Israeli apartheid: structure, not nature

With increased attention to the systematic regime of racial oppression enacted by the State of Israel against Palestinians, this might be a good time to make a fine distinction: between systemic problems and essential, inherent, or natural ones.

Apartheid being ingrained in Israeli policy since its founding does not make it inherent and unchangeable in all Israeli people, and that's important.

Many of those defending Israeli policy equate calls to dismantle apartheid with calls to destroy the Jewish-Israeli population. Whether or not they mean to, they are naturalizing a structural issue.

Like its opponents, some defenders of Israeli apartheid recognize that its racialization, separation, dispossession, and oppression are inseparable from the State of Israel and also deeply structure Israeli society. But they are wrong to think it must be so.

To see a problem as structural means to expect it will be extremely difficult to solve. But to attribute a structural problem to nature — a people's “essence”, “the way things are”, “the only real option” — is to call it unsolvable, therefore perhaps a non-problem.

Structures of oppression are often naturalized by, or on behalf of, the oppressors. This serves to exculpate them and undermine efforts towards change. But it also implies a very dim view of the oppressors themselves. It means, in this case, not believing Jewish Israelis can be anything but oppressors — that liberating Palestinians means our destruction.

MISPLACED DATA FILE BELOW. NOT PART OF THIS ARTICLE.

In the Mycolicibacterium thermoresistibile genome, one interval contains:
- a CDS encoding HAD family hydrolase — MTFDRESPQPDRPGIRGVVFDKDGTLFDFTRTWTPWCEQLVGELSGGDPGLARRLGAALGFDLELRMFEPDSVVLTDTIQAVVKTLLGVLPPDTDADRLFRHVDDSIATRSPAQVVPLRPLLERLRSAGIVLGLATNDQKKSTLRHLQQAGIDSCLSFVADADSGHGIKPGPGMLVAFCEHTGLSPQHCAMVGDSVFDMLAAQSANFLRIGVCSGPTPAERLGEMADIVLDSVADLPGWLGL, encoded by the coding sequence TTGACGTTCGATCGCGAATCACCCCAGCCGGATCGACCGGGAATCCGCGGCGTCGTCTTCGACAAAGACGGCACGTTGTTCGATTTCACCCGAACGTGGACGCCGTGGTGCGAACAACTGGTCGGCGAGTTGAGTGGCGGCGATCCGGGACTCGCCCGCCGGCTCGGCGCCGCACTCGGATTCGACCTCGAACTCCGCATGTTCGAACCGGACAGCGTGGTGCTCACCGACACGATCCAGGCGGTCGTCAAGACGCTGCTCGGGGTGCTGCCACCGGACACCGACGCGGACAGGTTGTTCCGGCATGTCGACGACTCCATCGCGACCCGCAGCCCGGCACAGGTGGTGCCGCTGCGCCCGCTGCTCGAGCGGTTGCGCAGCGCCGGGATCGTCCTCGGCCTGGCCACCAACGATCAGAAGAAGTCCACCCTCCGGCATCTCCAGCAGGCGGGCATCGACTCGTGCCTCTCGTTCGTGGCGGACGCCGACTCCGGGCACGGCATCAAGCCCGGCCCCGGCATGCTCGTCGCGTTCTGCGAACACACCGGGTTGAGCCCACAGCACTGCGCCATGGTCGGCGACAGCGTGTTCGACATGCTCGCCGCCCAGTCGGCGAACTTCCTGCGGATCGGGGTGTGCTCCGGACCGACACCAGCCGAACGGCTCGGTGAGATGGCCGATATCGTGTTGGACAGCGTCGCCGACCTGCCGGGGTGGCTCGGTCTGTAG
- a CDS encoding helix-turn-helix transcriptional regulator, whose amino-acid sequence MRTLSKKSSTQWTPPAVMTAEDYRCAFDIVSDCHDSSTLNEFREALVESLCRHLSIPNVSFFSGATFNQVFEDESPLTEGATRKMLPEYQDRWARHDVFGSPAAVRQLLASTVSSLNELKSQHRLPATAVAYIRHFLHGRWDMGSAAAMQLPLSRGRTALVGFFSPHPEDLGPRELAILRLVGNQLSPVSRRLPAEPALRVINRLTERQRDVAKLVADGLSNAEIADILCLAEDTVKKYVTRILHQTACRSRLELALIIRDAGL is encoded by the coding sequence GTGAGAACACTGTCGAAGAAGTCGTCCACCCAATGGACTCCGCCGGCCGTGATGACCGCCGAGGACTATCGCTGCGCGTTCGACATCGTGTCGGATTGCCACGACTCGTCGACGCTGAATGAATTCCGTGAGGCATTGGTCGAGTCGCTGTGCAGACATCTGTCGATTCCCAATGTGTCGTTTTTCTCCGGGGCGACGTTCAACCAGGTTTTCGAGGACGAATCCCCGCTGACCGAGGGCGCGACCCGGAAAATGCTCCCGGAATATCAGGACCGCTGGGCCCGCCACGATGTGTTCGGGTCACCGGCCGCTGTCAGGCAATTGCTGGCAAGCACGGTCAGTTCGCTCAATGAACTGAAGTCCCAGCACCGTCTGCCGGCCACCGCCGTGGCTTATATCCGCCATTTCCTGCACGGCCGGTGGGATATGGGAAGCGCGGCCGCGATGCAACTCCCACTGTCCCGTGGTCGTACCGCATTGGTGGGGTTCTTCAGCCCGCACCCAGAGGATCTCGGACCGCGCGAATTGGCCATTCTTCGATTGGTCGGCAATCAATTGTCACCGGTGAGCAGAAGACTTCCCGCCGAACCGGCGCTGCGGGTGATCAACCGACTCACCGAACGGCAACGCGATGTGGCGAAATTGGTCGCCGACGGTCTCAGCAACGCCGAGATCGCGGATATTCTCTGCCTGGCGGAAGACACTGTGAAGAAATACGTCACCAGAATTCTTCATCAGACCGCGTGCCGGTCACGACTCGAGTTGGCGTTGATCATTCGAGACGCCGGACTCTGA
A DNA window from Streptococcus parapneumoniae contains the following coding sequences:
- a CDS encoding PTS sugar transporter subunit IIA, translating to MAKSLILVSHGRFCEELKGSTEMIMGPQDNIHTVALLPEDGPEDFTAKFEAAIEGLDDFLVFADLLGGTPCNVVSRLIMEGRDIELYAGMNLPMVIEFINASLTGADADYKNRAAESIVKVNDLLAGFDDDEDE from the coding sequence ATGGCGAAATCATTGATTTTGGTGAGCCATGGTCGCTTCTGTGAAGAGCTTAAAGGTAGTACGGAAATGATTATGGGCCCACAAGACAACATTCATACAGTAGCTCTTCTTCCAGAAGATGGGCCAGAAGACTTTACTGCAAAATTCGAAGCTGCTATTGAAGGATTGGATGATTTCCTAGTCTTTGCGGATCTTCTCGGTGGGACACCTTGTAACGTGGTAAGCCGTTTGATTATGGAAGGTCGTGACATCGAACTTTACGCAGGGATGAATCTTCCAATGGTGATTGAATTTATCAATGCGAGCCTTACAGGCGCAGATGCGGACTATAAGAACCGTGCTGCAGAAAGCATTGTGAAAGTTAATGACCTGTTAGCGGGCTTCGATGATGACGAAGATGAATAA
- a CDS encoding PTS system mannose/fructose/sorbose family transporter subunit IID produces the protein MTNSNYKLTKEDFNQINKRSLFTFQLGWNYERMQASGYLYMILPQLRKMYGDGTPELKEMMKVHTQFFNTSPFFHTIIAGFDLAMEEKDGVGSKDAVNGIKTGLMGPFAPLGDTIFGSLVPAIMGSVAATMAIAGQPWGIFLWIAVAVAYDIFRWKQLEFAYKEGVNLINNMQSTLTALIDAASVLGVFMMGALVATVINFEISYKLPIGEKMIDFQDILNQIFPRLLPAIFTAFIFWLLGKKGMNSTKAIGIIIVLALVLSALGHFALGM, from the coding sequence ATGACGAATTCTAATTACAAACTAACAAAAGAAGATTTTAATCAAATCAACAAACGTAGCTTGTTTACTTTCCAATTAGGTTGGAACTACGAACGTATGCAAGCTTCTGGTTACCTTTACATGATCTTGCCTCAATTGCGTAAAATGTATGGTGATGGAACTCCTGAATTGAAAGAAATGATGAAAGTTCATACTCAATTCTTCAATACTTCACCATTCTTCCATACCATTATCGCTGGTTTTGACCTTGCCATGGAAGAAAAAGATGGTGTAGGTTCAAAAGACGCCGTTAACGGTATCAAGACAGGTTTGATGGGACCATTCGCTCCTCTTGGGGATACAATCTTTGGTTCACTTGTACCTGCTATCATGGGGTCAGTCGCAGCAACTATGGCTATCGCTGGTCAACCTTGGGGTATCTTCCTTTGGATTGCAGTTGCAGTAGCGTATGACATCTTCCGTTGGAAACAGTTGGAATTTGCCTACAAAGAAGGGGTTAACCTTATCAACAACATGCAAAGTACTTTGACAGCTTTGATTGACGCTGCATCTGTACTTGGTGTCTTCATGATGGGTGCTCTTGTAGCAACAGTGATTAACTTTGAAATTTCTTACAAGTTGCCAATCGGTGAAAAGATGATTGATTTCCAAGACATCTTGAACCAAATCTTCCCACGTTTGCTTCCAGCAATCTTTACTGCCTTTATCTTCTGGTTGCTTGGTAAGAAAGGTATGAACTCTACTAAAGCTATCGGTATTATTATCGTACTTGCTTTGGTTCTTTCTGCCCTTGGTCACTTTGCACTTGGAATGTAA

Considering how things have gone so far, it is understandable that many Jewish Israelis understand themselves this way and that many others take this view in order to “protect Jews”. It is also no surprise that some Palestinians reach the conclusion that cruelty is our nature as Israelis and/or Jews. What else has their experience demonstrated?

Yet either way, this conclusion is wrong and deplorable. And happily, there are people in both groups which resist it.

In contrast with a mere rejection of the occupation, acknowleding the systematic nature of Israeli apartheid is distressing. It means it will be hard to end. But it also bears hope, because structures inevitably do change.

With the way things have gone so far, it's can be hard to imagine a way forward less ugly than the past. But it is part of what it means to be human to be capable of terrible atrocities and also amazing achievements. And that is one reason we are responsible to do better, to dismantle oppressive structures, to identify the ways we are implicated in dehumanizing others and do everything to undo them.

If you truly believe in the humanity of Jewish Israelis, you must believe in our capacity to change beyond current structures, in our potential to be more than either helpless victims or cruel oppressors. I know we can be. Despite it all.